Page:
- There are some ways in which Marsyas is a completely normal boarding school, such as having dinner together and talking about what you learned that day. And then there are things going on that definitely aren’t on your local school board’s approved curriculum. Discuss what you found perfectly to be normal about the school, and then share a few ways in which the school was charting its own course.
- What were you expecting of Arthur? Did you believe that he was simply a headmaster, or did you suspect that he had powers? What did you think about his big reveal?
- “Change often starts with the smallest of whispers. Like-minded people building it up to a roar.” Linus clearly changes in the book and it seems that the villagers are coming along as well. Could the events of this book start a ripple of change in DICOMY and Extremely Upper Management?
- Which of the students did you relate to the most? Or rather, which of them would you like to be for a day?
Here’s the list: Talia (gnome), Theodore (wyvern), Phee (forest sprite), Sal (shape shifting Pomeranian), Chauncey (a gelatinous blob?), Lucy (the Anti-Christ, but we aren’t supposed to call him that).
- When JK Rowling wrote Harry Potter, she conceived of Dumbledore as a gay character. And yet, his sexual orientation was never overtly addressed in the book. TJ Klune is queer (interview on that here), and he believes that “it’s important—- now more than ever—- to have accurate, positive, queer representation in stories”. Have you been reading more diversely or sought out more queer characters or authors?
Selected reviews for The House in the Cerulean Sea
“It flooded every corner of my mind with delight and warmth and made me feel reassured and nourished in channels of my heart which had stood scraped dry for weeks. It’s a feeling I wish I could put in a bottle to carry it with me through the dark.”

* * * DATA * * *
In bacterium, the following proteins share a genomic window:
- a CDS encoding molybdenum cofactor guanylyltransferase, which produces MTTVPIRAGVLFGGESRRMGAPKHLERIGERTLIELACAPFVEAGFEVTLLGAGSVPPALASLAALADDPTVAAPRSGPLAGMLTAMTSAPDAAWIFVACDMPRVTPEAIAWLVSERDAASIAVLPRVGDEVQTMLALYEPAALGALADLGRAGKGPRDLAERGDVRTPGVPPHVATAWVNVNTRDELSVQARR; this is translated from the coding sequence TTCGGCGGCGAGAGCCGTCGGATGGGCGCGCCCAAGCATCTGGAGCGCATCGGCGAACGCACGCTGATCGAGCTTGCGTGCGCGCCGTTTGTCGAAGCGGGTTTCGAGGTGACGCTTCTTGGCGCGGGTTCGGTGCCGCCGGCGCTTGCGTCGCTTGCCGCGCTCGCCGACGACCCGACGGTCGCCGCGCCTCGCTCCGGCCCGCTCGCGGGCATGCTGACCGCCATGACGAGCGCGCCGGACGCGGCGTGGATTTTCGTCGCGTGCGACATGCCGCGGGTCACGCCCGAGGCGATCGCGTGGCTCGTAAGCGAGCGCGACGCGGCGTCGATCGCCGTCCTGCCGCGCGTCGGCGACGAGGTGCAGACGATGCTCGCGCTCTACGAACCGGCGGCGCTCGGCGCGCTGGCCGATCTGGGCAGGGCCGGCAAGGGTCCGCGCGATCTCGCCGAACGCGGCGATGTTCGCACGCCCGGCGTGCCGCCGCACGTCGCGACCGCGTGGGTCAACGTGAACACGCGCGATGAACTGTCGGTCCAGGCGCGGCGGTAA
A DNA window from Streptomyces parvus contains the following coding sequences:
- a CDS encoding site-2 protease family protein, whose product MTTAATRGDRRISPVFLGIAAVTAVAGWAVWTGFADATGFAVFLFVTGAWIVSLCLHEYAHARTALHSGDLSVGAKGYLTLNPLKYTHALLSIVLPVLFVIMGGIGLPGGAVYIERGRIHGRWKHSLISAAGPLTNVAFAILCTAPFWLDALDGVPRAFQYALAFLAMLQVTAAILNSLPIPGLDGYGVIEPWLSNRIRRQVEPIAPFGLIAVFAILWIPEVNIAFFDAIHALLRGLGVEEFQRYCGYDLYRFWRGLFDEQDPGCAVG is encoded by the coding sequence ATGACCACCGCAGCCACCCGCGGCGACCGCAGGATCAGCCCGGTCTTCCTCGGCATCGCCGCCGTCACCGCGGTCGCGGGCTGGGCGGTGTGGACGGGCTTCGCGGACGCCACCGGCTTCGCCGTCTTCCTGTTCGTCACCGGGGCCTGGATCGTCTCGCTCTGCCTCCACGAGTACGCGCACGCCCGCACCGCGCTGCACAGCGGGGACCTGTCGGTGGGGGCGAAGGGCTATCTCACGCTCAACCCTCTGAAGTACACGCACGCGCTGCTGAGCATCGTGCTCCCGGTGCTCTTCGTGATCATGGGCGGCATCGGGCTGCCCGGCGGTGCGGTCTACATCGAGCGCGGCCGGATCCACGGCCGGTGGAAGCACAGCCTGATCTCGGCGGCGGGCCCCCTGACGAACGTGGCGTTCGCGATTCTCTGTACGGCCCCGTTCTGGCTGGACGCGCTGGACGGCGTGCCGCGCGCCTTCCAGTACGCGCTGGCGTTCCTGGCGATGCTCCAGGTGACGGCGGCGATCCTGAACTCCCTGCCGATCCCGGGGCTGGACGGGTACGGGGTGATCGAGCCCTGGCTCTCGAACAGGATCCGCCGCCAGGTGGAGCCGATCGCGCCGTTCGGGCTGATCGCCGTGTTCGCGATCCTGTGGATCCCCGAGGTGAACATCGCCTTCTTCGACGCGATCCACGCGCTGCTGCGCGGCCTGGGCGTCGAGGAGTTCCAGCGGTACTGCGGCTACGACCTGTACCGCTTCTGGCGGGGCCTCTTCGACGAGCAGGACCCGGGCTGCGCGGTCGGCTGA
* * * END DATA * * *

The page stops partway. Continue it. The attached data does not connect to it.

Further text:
“This book made me cry over a button, so clearly it’s a five star read.”
“It’s a shamelessly sweet fairytale that is nice to take on in the moment of feeling down. It’s basically a day of self-care in a book form, complete with massage and a glass of rosé chasing a cup of hot cocoa and a cloudless day in the beach where the weather always stays a perfect 78 degrees…Was it a perfect book for me? Not really. I like just a bit more bite in my stories and a bit less saccharine feelings”
“While there was a bundle of good messages at its core (don’t be ashamed of who you are, don’t judge others by outward appearance, change can happen) the story itself struck me as aggressively shallow. What I mean by this was that for all the neat or quirky ideas in the book there was little to no exploration of them.”
3 Books Like The House in the Cerulean Sea
If you like the academic boarding school setting, then be sure to check out our list of 20 great books about magical schools. For some more found family and kinda dangerous kids, try Nothing to See Here.
For more queer and trans main characters, try our guides for Mad Honey or the Seven Husbands of Evelyn Hugo.
The Amulet of Samarkand, Jonathan Stroud
This book is the first in the Bartimaeus series, so if you like it, there are two more coming at you. This is a good read-alike for The House in the Cerulean Sea if you are keen for more themes of magical suppression and hierarchical power dynamics.
Nathaniel is a boy magician-in-training, sold to the government by his birth parents at the age of five and sent to live as an apprentice to a master. His master is a cold, condescending mid-level magician in a Britain where powerful magicians rule all. Nathaniel seeks to avenge his situation by summoning the 5,000 year old Djinn Bartimaeus. So, naturally, things go sideways.
The book is smart, engaging and full of good humor.
Akata Witch, Nnedi Okorafor
Sunny is a Nigerian-American whose family has just moved back to Nigeria. Because she’s American, and an albino, she struggles to fit in. But once she befriends Orlu and Chichi, she comes to learn that she has magical power. She joins a community of the elusive Leopard People, where they help you turn your worst defect into your greatest asset (magic-wise).
Sunny has a loving family, so she isn’t an orphan of the Cerulean sea. But in her world, magic has been forced underground and there are a lot of secrets being kept by everyone in the story.
Skippy Dies, Paul Murray
Skippy Dies doesn’t have magical beings. But it does feature lonely kids who are trying to find their place in the world while attending boarding school.
Right up front, you know that 14 year old Skippy is dead. The main focus of the book is showing what lead up up to his death and to explore its effect on the school, his friends and family. Following what happened is both funny and very heartbreaking. It’s “…a heartfelt, hilarious portrait of the pain, joy, and occasional beauty of adolescence, and a tragic depiction of a world always happy to sacrifice its weakest members.”